Reading about ocean plastic makes one marvel at what man has wrought. According to National Geographic, trash from North America makes a mighty six-year voyage to reach “The Great Pacific Garbage Patch,” where it hooks up with trash from Asia. Ocean currents form these areas of spinning debris that researchers are only now starting to measure.
Marine life can potentially choke on plastics but researchers from the Australian Nuclear Science and Technology Organisation (ANSTO) have said tests show toxins absorbed by plastic are transferred to the animal that ingests it. Professor Richard Banati has chartered… Read More ›
With 10-20 tons of plastic entering our oceans every year, the dire results are now obvious. This video showcases the latest statistics and data about how plastics are choking our seas, and likely us.
Jun 18, 2014 Issues: Environment WASHINGTON, D.C. – Today, Congressman Frank Pallone, Jr. (D-NJ) introduced legislation, the Microbead-Free Waters Act of 2014, that would prohibit the sale or distribution of personal care products that contain synthetic plastic microbeads. These small… Read More ›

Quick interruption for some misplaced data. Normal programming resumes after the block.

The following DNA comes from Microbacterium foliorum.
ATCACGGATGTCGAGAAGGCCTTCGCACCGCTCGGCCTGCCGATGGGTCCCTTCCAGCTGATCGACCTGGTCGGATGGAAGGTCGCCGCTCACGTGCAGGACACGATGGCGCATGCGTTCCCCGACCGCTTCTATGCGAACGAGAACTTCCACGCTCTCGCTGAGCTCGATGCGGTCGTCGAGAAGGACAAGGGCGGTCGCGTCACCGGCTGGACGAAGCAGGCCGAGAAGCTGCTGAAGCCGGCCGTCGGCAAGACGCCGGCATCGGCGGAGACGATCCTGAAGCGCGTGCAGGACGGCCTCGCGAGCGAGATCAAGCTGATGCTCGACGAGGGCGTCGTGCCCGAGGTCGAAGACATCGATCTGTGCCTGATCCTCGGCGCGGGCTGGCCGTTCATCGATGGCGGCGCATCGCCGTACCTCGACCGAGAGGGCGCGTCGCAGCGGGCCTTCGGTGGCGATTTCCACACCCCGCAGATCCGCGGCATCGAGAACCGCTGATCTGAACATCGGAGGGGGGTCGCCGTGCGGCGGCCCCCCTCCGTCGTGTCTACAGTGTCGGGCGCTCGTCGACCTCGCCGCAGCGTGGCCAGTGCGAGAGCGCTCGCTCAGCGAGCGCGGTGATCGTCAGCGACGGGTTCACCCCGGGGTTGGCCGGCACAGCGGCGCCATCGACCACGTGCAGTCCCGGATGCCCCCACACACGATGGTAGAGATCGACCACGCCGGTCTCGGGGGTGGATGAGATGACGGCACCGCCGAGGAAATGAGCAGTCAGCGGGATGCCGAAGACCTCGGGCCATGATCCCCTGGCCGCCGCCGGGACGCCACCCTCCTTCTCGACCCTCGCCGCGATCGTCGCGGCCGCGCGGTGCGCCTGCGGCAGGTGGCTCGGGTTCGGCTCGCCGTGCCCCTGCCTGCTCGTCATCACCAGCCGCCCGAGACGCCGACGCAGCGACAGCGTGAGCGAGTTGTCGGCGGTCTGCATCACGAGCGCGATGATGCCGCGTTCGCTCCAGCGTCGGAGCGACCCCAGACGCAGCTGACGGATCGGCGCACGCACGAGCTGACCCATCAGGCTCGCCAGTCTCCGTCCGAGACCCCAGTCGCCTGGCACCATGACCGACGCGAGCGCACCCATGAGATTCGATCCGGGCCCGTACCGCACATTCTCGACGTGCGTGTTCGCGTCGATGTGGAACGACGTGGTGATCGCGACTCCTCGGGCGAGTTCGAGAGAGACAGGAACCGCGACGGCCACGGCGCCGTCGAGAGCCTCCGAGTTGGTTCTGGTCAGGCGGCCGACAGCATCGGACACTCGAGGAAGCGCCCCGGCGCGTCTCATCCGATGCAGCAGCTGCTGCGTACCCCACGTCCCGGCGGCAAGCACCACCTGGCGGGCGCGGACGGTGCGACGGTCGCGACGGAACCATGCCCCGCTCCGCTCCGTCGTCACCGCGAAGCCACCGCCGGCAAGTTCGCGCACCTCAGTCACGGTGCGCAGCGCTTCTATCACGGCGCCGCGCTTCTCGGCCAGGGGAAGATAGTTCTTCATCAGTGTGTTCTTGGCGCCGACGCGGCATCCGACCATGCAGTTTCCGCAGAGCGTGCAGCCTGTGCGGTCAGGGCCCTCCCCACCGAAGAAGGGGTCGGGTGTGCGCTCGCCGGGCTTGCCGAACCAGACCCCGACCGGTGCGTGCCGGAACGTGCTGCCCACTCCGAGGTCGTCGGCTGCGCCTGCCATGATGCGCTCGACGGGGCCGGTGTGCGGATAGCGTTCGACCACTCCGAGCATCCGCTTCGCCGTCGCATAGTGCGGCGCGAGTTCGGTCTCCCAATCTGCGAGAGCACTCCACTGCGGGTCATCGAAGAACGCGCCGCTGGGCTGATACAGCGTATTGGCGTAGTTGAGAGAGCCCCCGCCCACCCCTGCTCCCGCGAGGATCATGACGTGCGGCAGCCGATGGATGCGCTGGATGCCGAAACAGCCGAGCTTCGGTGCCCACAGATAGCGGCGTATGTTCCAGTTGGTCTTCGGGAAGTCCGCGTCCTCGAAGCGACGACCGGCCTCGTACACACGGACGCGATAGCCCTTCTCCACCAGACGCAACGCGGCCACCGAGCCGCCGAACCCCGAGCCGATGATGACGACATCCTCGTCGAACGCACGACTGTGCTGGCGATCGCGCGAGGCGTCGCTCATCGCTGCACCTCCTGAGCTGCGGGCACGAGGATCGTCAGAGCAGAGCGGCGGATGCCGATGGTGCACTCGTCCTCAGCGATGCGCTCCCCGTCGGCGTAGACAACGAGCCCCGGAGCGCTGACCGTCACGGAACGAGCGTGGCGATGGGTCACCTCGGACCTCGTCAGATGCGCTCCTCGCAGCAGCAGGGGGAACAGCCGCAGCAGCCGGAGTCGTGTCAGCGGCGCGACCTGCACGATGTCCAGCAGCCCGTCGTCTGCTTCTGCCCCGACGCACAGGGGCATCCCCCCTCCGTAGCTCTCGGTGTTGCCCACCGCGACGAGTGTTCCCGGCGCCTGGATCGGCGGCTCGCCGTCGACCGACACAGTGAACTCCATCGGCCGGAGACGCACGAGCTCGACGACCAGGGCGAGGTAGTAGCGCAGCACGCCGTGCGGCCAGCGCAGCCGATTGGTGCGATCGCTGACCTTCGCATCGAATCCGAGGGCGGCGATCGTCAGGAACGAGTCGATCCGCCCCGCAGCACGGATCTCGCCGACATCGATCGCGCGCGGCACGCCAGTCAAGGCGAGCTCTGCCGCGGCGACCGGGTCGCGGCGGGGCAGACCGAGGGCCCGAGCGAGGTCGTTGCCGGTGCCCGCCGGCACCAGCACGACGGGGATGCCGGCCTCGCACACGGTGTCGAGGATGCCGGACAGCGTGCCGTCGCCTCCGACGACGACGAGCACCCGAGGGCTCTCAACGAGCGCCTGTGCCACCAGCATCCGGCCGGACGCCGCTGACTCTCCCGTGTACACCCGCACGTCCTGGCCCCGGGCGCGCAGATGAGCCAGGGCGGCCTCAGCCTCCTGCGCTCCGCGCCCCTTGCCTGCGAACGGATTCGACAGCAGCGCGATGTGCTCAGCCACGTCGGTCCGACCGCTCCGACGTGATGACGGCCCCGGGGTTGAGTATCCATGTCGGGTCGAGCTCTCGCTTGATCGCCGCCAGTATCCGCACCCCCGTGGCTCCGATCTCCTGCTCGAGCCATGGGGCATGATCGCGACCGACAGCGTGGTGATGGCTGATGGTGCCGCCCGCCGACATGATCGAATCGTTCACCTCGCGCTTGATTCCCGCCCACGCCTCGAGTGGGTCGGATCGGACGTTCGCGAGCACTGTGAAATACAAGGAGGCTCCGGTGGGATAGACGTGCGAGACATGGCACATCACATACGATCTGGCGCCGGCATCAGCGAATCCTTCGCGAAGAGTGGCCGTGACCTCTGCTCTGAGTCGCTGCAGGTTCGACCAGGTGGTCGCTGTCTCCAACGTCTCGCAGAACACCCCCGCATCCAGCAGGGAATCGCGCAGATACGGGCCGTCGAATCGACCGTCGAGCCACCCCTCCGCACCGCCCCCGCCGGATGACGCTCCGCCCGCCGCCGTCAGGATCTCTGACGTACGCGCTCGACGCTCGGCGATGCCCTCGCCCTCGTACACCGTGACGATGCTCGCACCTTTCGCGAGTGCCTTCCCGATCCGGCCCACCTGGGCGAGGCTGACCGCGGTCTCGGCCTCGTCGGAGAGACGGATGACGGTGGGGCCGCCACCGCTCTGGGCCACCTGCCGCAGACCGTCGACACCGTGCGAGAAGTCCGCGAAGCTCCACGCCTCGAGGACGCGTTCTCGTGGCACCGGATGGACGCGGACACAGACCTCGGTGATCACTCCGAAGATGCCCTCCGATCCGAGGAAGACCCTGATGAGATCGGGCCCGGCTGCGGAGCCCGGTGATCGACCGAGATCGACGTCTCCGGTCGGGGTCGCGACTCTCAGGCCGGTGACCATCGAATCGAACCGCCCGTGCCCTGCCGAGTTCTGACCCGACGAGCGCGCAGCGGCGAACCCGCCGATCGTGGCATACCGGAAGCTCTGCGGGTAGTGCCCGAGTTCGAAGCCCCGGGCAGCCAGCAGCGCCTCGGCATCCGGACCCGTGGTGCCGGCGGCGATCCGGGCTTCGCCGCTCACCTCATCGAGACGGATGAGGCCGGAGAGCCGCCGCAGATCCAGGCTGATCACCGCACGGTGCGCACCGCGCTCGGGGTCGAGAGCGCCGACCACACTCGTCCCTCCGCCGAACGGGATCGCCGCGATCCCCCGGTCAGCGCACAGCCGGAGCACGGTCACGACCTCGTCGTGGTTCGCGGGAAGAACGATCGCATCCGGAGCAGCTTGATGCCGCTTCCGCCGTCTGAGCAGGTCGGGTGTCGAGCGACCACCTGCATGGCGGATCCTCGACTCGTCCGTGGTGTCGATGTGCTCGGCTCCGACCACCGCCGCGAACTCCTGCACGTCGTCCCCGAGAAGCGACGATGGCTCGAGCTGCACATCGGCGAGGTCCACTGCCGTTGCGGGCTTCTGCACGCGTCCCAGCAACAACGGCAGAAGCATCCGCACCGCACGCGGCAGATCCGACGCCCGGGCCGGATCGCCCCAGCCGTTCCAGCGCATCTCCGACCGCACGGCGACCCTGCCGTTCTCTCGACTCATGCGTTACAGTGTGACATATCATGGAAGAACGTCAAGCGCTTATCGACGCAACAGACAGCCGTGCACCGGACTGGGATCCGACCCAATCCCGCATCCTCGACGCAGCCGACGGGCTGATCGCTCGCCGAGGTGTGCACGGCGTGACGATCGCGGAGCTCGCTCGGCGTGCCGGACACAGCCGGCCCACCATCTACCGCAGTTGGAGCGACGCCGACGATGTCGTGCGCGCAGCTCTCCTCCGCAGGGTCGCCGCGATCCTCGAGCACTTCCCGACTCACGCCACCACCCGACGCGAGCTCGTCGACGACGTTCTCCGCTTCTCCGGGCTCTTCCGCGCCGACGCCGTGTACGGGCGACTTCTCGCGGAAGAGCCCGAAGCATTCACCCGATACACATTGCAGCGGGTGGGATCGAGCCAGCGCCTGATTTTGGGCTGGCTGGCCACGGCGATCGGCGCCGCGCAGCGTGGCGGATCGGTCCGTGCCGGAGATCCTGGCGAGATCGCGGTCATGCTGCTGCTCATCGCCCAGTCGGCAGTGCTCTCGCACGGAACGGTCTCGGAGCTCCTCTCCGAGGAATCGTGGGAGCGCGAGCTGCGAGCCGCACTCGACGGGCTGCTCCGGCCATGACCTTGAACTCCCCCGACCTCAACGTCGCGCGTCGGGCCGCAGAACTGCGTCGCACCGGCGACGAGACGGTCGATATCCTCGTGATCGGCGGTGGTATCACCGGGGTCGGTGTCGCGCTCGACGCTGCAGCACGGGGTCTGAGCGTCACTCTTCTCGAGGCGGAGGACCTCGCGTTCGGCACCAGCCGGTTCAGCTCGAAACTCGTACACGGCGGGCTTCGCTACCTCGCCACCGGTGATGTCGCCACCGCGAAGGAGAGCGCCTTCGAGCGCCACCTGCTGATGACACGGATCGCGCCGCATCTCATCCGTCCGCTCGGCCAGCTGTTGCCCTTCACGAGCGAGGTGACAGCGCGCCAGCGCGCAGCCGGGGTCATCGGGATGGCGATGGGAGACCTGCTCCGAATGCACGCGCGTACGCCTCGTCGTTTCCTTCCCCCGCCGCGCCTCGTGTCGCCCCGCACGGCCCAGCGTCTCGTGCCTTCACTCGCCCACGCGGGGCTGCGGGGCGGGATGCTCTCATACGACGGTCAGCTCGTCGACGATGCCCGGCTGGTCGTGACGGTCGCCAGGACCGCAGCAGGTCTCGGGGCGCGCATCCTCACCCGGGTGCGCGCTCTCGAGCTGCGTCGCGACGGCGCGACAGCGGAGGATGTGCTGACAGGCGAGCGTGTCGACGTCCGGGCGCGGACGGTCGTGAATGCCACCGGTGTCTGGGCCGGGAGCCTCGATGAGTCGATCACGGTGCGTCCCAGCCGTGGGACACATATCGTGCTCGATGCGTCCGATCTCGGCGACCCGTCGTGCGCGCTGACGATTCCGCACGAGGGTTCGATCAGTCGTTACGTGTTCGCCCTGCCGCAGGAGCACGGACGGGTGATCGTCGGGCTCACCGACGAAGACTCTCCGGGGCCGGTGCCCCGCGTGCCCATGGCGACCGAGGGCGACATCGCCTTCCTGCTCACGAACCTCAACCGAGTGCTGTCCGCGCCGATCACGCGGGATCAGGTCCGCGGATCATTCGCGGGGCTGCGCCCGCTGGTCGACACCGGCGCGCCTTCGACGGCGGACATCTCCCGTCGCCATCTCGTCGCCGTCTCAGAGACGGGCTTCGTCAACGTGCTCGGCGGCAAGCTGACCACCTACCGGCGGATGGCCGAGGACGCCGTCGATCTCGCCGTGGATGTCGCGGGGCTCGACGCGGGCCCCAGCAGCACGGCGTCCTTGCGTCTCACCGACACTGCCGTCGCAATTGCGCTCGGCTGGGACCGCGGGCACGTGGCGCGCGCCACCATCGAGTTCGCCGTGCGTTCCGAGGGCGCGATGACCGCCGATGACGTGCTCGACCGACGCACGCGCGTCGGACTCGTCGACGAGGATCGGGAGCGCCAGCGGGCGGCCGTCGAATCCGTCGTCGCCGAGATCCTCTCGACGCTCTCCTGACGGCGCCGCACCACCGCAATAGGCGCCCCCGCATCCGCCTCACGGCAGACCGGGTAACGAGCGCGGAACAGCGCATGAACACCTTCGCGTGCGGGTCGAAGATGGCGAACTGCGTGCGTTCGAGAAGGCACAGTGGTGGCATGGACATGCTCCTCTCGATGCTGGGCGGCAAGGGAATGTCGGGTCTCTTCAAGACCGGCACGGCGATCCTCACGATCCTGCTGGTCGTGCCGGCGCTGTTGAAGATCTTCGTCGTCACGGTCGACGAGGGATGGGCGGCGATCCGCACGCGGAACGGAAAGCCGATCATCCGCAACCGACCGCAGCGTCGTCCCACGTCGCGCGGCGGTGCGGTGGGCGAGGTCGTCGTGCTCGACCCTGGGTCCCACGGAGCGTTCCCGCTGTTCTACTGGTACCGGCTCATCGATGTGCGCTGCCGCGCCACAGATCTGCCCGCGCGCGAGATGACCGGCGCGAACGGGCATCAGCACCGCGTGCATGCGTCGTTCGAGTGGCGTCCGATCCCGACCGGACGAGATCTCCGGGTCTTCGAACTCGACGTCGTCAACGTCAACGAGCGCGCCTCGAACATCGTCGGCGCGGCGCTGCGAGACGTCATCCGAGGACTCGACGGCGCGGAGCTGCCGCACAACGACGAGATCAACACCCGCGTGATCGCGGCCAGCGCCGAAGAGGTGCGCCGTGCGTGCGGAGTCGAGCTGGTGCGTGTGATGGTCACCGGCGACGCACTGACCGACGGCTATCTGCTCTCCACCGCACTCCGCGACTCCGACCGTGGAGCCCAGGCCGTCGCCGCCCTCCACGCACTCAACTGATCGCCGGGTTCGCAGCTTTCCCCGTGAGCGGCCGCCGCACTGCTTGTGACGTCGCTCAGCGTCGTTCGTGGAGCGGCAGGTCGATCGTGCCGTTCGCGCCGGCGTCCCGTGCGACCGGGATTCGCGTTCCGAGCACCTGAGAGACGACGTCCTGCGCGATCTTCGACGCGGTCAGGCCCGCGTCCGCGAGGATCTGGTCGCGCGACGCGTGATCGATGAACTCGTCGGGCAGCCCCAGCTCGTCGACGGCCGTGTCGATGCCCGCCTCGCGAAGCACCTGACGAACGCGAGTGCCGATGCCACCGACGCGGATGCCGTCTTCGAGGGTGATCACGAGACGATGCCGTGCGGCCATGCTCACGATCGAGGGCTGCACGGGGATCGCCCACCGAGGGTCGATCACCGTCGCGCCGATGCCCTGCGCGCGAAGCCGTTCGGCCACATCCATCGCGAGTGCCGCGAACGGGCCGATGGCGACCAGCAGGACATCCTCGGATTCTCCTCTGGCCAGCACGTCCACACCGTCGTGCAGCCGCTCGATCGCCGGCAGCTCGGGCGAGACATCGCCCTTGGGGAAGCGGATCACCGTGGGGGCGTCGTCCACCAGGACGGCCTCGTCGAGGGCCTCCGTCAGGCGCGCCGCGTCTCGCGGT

“Marine debris casts its ominous shadow and threatens to break the virtuous circle which would otherwise guarantee sustainable livelihoods and incentives to protect wildlife.”
What’s more concerning is that plastic has been found to act like a sort of sponge, concentrating toxic chemicals that are diluted in oceans and lakes. Such toxins include heavy metals and chemicals that have long been banned, such as DDT or PCBs, that can have severe environmental effects and are known to cause cancer and birth defects.
What seemed like a landfill of plastic in kelp, catapulted me into photographic obsession (about 200 frames shot). I lost track of time while I stooped and bent my body to find the right way to capture this polyester moment. Eventually several curious people asked “ What are you photographing?”
Plastic linked to metals in seabirds The University of Tasmania Monday, 03 February 2014 New research by the University of Tasmania has examined the toxic effects of seabirds ingesting marine plastic pollution and population decline. UTAS’ Institute for Marine and… Read More ›